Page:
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I've been telling you about a controversial chemical, called BPA or bisphenol A, found in many food and baby products including some formula cans, plastic drinking bottles, canned food and other food packaging.
Click here to see how to reduce your exposure.
Consumer Reports and other consumer health advocacy groups have been calling on the government to remove it from food and baby products, but the FDA continues to say more research is needed.
The FDA has issued a new warning to reduce your exposure.
As your health advocate, I like to share these stories with you so you can decide what is best for your family.
Years ago, I started taking a few easy steps to lower my exposure to this chemical because it mimics estrogen.
Click here to see the simple ways I've lowered my exposure.
I included this Associated Press story that summarizes the FDA's new warning:
The Food and Drug Administration has reversed its position on the safety of Bisphenol A, a chemical found in plastic bottles, soda cans, food containers and thousands of consumer goods, saying it now has concerns about health risks.
Growing scientific evidence has linked the chemical to a range of problems, from cancer to sexual dysfunction to heart disease. Federal officials said they are particularly concerned about BPA's effect on the development of fetuses, infants and young children.
"We have some concern, which leads us to recommend reasonable steps the public can take to reduce exposure to BPA," said Joshua Sharfstein, FDA's deputy commissioner.
They include discarding scratched baby bottles and infant feeding cups and not putting very hot liquid into bottles containing BPA while preparing them for a child.
Regulators stopped short of banning the compound or even requiring manufacturers to label products containing BPA, saying that more studies need to be conducted before they would issue a ban.
FDA officials also said they were hamstrung from dealing quickly with BPA and other additives by an outdated regulatory framework.
Sharfstein said the agency is conducting "targeted" studies of BPA, part of a two-year, $30 million effort by the administration to answer key questions about the chemical that will help determine what action, if any, is necessary to protect public health. The Obama administration pledged to take a "fresh look" at the chemical.
BPA, used to harden plastics, is so prevalent that more than 90 percent of the U.S. population has traces of it in its urine, according to the Centers for Disease Control and Prevention. Researchers have found that BPA leaches from containers into food and beverages, even at cold temperatures.
The FDA had long maintained that BPA is safe, relying largely on two studies funded by the chemical industry. The agency was faulted by its own panel of independent science advisers in 2008, who said its position on BPA was scientifically flawed because it ignored more than 100 published studies by government scientists and university laboratories that raised health concerns about BPA. Recent data found health effects even at low doses of BPA-lower than the levels considered safe by the FDA.
The chemical industry, which produces more than 6 billion tons of BPA annually has been fighting restrictions on its use.
In a statement, the American Chemical Council said: "Plastics made with BPA contribute safety and convenience to our daily lives because of their durability, clarity and shatter-resistance. Can liners and food-storage containers made with BPA are essential components to helping protect the safety of packaged foods."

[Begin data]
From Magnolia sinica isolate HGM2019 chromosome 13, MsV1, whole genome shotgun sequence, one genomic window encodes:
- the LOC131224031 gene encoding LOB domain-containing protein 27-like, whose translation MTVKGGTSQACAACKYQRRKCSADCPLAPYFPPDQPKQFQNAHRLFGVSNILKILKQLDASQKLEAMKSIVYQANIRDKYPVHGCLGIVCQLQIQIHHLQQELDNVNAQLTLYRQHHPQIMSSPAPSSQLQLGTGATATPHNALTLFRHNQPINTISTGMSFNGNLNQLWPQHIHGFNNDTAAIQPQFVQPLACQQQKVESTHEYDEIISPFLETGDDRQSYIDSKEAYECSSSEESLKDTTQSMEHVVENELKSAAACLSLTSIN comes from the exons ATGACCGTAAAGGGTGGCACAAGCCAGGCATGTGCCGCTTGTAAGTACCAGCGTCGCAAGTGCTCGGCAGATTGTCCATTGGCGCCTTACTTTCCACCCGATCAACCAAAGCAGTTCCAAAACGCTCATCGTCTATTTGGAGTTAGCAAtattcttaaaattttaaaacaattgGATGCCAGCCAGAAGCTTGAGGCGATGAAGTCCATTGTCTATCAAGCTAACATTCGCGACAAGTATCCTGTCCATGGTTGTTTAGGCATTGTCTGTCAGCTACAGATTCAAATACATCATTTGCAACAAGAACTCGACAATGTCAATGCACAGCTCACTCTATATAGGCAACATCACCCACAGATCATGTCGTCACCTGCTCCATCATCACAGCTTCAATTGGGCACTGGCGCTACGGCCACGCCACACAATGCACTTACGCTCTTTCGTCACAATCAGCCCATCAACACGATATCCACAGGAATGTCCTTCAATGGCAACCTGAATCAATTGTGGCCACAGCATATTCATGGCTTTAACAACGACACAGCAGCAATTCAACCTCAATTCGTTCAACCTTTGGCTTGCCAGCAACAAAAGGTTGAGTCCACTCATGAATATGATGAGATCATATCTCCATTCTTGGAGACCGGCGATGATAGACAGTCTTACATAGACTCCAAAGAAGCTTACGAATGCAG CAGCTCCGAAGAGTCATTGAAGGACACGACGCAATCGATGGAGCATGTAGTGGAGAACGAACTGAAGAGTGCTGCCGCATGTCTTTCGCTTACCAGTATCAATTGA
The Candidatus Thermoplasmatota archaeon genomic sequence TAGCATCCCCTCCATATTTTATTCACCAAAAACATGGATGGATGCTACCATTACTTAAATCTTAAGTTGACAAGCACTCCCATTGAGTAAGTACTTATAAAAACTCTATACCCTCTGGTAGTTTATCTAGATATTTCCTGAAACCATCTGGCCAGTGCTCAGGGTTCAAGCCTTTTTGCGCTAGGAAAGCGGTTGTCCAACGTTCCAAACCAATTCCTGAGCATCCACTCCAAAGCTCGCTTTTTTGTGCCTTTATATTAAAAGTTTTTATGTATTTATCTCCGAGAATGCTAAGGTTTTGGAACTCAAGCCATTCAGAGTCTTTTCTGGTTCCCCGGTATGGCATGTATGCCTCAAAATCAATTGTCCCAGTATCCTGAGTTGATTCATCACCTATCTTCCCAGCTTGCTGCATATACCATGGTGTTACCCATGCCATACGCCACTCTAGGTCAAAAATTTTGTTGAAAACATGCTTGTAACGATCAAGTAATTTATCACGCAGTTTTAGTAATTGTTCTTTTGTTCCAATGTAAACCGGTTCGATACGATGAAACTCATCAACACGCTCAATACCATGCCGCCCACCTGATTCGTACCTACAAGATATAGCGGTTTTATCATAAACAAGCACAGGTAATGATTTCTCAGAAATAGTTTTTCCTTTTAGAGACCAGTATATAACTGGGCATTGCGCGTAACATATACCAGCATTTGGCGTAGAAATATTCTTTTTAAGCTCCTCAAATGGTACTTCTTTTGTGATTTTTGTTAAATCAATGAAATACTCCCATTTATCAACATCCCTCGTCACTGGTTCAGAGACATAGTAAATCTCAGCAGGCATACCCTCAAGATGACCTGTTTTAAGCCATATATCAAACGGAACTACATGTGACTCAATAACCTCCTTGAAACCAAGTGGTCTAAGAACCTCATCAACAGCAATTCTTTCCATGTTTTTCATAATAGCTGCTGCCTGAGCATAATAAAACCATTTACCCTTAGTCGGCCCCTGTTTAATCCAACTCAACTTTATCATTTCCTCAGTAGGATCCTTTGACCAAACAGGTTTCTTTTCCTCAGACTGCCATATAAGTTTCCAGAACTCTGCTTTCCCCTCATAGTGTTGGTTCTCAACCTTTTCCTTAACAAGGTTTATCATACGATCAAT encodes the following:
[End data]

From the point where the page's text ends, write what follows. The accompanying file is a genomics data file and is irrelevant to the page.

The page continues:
Bisphenol A was discovered to be a synthetic estrogen in the 1930s. By the 1950s, chemists found BPA could be used to make polycarbonate plastics, giving them a "shatter-proof" quality, and the uses for the chemical exploded.
But over the past decade, consumers have placed increasing pressure on manufacturers and retailers to migrate away from BPA. In 2008, Babies R Us and other major retailers told suppliers they would no longer stock baby bottles made with BPA. Last year, the six largest manufacturers of baby bottles announced they would voluntarily stop selling bottles made with bisphenol A to U.S. consumers.
But BPA remains in the epoxy linings of most canned goods, including baby formula. Research has shown that it leaches from the linings into liquid formula but not powered formula.
Environmental groups, public health advocates and consumer organizations applauded the FDA for recognizing concern about BPA, but some said the agency didn't go far enough.
"It's really a shame after all of the studies out there, that they didn't do anything to protect the public health," said Urvashi Rangan, director of technical policy at Consumers Union. "How many pieces of evidence do we need before we have enough to act?"
Canada declared BPA a toxin and banned it from baby bottles in 2008. Similar restrictions have taken root in Chicago, Minnesota, Connecticut and Suffolk County in New York. In Congress, Sens. Dianne Feinstein, D-Calif., Charles Schumer, D-N.Y., and Rep. Edward Markey, D-Mass., have filed a bill that would block BPA from all food and drink packaging.
As it awaits additional research results, the FDA plans to change the way it classifies BPA so that it can exercise tighter controls over the chemical, Sharfstein said. Currently, BPA is approved as a "food additive", which means manufacturers are not required to tell the government which products contain BPA and in what amounts. The agency wants to reclassify it as a "food contact material," which would require greater disclosure from manufacturers and would allow the FDA to take fast action if it determined that the material posed a health risk.